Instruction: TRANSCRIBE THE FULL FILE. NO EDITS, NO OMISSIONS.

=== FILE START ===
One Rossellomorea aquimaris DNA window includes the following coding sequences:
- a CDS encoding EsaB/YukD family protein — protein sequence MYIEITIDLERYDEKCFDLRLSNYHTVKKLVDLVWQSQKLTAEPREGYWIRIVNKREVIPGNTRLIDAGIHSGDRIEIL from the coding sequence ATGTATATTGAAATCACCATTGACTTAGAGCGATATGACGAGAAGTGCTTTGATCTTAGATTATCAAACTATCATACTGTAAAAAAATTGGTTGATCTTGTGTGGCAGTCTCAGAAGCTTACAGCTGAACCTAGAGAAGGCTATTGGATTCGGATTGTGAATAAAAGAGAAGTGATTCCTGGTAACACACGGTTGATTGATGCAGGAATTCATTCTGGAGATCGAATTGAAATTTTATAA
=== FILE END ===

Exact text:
One Rossellomorea aquimaris DNA window includes the following coding sequences:
- a CDS encoding EsaB/YukD family protein — protein sequence MYIEITIDLERYDEKCFDLRLSNYHTVKKLVDLVWQSQKLTAEPREGYWIRIVNKREVIPGNTRLIDAGIHSGDRIEIL from the coding sequence ATGTATATTGAAATCACCATTGACTTAGAGCGATATGACGAGAAGTGCTTTGATCTTAGATTATCAAACTATCATACTGTAAAAAAATTGGTTGATCTTGTGTGGCAGTCTCAGAAGCTTACAGCTGAACCTAGAGAAGGCTATTGGATTCGGATTGTGAATAAAAGAGAAGTGATTCCTGGTAACACACGGTTGATTGATGCAGGAATTCATTCTGGAGATCGAATTGAAATTTTATAA